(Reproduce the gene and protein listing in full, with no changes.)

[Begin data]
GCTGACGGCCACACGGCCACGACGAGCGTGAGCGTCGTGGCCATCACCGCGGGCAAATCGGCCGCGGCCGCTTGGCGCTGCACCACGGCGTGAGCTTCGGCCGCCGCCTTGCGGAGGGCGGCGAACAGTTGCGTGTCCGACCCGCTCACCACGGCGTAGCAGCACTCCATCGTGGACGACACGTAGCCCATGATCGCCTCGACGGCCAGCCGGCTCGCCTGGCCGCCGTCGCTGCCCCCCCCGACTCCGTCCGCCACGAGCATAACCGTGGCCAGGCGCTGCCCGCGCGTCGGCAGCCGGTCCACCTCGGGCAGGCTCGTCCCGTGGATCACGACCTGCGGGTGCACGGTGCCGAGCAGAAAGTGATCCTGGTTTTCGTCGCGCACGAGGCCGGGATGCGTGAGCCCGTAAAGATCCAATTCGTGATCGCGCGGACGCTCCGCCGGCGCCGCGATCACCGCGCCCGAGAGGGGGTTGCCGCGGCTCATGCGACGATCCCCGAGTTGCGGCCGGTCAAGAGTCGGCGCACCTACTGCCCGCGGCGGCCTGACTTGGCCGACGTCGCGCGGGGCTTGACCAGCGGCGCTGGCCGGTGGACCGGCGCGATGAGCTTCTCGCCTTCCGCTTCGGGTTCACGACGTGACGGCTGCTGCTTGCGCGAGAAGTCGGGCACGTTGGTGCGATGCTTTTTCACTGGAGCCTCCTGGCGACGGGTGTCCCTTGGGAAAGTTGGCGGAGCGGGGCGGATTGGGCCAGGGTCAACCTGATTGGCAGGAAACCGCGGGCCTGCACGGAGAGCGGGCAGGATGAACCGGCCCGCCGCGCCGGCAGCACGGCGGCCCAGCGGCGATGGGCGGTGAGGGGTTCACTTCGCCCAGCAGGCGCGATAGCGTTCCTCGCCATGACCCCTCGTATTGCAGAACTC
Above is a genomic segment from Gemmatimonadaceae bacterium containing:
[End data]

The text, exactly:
GCTGACGGCCACACGGCCACGACGAGCGTGAGCGTCGTGGCCATCACCGCGGGCAAATCGGCCGCGGCCGCTTGGCGCTGCACCACGGCGTGAGCTTCGGCCGCCGCCTTGCGGAGGGCGGCGAACAGTTGCGTGTCCGACCCGCTCACCACGGCGTAGCAGCACTCCATCGTGGACGACACGTAGCCCATGATCGCCTCGACGGCCAGCCGGCTCGCCTGGCCGCCGTCGCTGCCCCCCCCGACTCCGTCCGCCACGAGCATAACCGTGGCCAGGCGCTGCCCGCGCGTCGGCAGCCGGTCCACCTCGGGCAGGCTCGTCCCGTGGATCACGACCTGCGGGTGCACGGTGCCGAGCAGAAAGTGATCCTGGTTTTCGTCGCGCACGAGGCCGGGATGCGTGAGCCCGTAAAGATCCAATTCGTGATCGCGCGGACGCTCCGCCGGCGCCGCGATCACCGCGCCCGAGAGGGGGTTGCCGCGGCTCATGCGACGATCCCCGAGTTGCGGCCGGTCAAGAGTCGGCGCACCTACTGCCCGCGGCGGCCTGACTTGGCCGACGTCGCGCGGGGCTTGACCAGCGGCGCTGGCCGGTGGACCGGCGCGATGAGCTTCTCGCCTTCCGCTTCGGGTTCACGACGTGACGGCTGCTGCTTGCGCGAGAAGTCGGGCACGTTGGTGCGATGCTTTTTCACTGGAGCCTCCTGGCGACGGGTGTCCCTTGGGAAAGTTGGCGGAGCGGGGCGGATTGGGCCAGGGTCAACCTGATTGGCAGGAAACCGCGGGCCTGCACGGAGAGCGGGCAGGATGAACCGGCCCGCCGCGCCGGCAGCACGGCGGCCCAGCGGCGATGGGCGGTGAGGGGTTCACTTCGCCCAGCAGGCGCGATAGCGTTCCTCGCCATGACCCCTCGTATTGCAGAACTC
Above is a genomic segment from Gemmatimonadaceae bacterium containing: